In his wide-ranging rambling autobiography, Travels in Dreams, the Godfather of permaculture Bill Mollison repeats two refrains: “when I am emperor…” and variants of “no I do not want to go see your organic garden”. The first is meant to mock our desires to make things as we think they should be. The second is to make it clear that permaculture design is not about gardening but about designing systemic change processes.
Unlike typical architectural, engineering, or landscape architecture design, it is not about spacial design, but about process design. This is because structures are dead and entropic so they are inherently degenerative. Life is process. This is the reason behind permaculture’s focus on observation The question it asks is: how do we use the forces at play here to get us where we need to go?
This is why the recent use of the phrase “Liberation Permaculture” though wonderful, seems redundant. As Bill said long ago, “We need to do more than grow our own vegetables — we need to examine the roots of the problems of world hunger and resource depletion, and make big changes in the prevailing financial systems.” At its heart and soul, permaculture design is based on the fact that all living systems from organisms to organization, ecpsystems to economic systems follow the same patterns. Once we know how to work with any living system on a pattern level we know how to work on every living system. This is the power of patterns.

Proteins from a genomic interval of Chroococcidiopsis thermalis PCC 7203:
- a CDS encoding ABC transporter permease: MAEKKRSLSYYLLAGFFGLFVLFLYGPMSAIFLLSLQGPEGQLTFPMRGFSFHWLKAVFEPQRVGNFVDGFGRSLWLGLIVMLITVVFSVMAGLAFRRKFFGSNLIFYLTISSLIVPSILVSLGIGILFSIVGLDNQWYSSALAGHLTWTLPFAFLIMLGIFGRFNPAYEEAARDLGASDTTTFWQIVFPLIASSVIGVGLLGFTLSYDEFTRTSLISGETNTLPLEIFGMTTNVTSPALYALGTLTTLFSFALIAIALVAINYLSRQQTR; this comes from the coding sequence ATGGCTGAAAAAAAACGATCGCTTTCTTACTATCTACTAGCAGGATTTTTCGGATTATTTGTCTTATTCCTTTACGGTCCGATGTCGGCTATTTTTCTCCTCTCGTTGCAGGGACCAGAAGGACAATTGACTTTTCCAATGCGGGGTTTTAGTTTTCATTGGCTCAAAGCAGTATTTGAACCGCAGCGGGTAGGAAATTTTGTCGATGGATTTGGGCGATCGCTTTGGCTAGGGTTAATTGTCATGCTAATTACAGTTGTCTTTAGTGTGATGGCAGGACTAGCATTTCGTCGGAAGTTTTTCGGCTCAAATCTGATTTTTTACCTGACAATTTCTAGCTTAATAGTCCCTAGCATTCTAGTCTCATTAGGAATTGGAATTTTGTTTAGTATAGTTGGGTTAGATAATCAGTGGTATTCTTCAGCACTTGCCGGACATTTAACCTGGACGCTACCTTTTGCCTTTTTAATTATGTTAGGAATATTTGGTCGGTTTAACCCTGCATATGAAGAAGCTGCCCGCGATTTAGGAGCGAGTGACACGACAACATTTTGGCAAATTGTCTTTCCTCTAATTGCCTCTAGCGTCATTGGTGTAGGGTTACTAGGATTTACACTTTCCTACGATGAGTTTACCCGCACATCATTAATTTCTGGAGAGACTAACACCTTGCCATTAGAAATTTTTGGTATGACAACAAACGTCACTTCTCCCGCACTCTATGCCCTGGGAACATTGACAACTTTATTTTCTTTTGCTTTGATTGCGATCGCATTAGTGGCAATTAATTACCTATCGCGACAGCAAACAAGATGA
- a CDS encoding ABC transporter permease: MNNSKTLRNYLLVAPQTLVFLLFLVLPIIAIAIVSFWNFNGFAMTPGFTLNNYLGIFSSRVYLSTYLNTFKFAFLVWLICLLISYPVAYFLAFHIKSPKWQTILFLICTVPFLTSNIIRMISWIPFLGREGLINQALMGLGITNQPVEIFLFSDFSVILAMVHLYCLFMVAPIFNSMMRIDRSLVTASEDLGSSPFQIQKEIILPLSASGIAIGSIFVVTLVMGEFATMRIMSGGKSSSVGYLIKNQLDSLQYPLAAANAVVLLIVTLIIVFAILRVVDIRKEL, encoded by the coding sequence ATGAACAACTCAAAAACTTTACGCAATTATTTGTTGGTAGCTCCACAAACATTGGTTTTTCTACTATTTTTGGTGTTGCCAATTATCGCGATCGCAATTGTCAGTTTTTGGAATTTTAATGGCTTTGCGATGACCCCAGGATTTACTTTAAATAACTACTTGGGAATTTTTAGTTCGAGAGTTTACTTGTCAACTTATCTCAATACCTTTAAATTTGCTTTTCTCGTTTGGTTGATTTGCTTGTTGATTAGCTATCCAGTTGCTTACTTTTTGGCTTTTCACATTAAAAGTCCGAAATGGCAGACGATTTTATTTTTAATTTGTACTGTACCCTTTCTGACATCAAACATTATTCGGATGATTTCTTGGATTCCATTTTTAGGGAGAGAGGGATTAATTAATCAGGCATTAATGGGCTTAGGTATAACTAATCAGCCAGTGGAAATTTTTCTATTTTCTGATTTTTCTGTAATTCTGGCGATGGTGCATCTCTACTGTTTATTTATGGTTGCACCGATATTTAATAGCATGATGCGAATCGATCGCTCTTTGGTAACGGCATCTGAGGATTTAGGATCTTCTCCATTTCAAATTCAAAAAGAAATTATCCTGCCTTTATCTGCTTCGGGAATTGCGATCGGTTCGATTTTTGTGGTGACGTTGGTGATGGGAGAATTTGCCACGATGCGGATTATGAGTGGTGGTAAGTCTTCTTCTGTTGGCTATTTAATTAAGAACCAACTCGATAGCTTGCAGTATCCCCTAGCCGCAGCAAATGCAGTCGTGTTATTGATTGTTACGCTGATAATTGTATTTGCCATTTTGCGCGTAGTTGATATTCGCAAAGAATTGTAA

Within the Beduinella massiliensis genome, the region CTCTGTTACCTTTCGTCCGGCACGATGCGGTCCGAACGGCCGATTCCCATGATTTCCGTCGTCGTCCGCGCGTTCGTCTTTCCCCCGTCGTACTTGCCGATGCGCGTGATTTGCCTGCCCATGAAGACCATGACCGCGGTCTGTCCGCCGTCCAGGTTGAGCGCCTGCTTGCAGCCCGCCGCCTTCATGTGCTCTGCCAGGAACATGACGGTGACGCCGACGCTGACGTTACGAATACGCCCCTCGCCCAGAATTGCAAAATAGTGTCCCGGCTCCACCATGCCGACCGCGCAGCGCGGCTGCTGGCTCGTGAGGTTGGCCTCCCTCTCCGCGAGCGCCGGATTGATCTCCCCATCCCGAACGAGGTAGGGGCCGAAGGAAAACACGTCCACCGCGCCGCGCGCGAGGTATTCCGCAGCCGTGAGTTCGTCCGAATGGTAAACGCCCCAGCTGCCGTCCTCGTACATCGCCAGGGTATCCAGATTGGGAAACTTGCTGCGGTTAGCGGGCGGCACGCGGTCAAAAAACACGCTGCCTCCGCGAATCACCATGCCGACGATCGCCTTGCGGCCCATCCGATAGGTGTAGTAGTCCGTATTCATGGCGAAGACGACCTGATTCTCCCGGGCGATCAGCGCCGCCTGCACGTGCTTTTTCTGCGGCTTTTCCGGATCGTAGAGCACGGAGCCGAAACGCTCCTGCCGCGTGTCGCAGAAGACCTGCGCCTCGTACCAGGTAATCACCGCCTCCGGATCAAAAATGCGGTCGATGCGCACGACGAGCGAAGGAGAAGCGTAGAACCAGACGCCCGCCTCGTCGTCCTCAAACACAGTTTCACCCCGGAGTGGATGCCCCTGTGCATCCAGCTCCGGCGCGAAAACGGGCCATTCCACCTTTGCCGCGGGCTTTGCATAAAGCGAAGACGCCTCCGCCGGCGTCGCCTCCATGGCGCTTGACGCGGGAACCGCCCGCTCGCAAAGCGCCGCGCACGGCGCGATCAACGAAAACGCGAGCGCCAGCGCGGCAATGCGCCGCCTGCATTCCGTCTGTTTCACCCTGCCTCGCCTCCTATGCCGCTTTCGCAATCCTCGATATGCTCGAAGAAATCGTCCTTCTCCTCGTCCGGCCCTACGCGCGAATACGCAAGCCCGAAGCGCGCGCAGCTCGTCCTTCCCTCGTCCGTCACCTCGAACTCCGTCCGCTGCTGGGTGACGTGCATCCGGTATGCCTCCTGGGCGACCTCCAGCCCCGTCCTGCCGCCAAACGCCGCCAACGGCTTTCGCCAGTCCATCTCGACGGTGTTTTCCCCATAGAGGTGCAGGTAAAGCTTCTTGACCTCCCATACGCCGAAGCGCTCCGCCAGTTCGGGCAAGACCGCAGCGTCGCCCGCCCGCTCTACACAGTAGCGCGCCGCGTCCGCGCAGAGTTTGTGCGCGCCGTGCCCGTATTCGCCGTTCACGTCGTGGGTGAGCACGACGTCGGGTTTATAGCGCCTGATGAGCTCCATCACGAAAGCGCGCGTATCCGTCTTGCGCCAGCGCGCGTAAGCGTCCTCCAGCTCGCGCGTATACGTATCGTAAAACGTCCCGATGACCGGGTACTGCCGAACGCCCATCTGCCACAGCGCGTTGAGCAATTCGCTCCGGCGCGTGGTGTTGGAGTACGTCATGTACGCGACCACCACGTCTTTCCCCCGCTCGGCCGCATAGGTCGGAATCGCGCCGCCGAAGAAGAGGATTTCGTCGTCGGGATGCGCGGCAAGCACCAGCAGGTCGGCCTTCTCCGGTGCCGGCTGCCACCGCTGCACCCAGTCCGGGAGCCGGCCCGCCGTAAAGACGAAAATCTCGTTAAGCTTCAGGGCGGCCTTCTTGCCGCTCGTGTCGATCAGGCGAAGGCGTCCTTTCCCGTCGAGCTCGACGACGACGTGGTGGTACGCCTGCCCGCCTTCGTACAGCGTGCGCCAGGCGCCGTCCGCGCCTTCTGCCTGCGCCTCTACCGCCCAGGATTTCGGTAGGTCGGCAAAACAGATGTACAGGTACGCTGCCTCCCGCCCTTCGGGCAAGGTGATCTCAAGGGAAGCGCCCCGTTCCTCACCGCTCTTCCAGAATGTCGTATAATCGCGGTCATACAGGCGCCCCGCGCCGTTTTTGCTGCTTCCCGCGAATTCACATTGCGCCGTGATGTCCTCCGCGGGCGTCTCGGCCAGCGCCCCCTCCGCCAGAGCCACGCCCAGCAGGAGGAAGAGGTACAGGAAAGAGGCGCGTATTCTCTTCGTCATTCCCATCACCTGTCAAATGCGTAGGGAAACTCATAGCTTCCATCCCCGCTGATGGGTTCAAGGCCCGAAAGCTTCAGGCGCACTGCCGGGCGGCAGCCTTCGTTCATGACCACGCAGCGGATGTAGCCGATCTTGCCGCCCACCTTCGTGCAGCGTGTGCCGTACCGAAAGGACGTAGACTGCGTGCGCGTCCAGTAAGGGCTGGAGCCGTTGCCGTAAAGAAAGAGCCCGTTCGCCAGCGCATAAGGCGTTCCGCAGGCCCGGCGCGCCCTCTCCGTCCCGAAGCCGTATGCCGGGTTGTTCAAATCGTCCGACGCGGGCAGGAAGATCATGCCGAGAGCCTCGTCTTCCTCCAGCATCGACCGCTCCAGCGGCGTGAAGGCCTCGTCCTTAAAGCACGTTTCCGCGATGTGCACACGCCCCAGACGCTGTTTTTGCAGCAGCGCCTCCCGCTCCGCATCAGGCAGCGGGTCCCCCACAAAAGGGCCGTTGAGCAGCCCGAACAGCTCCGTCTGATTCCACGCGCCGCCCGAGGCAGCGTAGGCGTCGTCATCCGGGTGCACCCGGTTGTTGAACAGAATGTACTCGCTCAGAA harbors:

What are the forces whose patterns we need to be observing? And how do we find that “least change for the greatest effect” to shift all of these larger systems? I think these have always been what permaculture has always been about. it has never been about working or ways of working, but about seeing the patterns of what is and finding the point to redirect those forces toward regeneration instead of degeneration.
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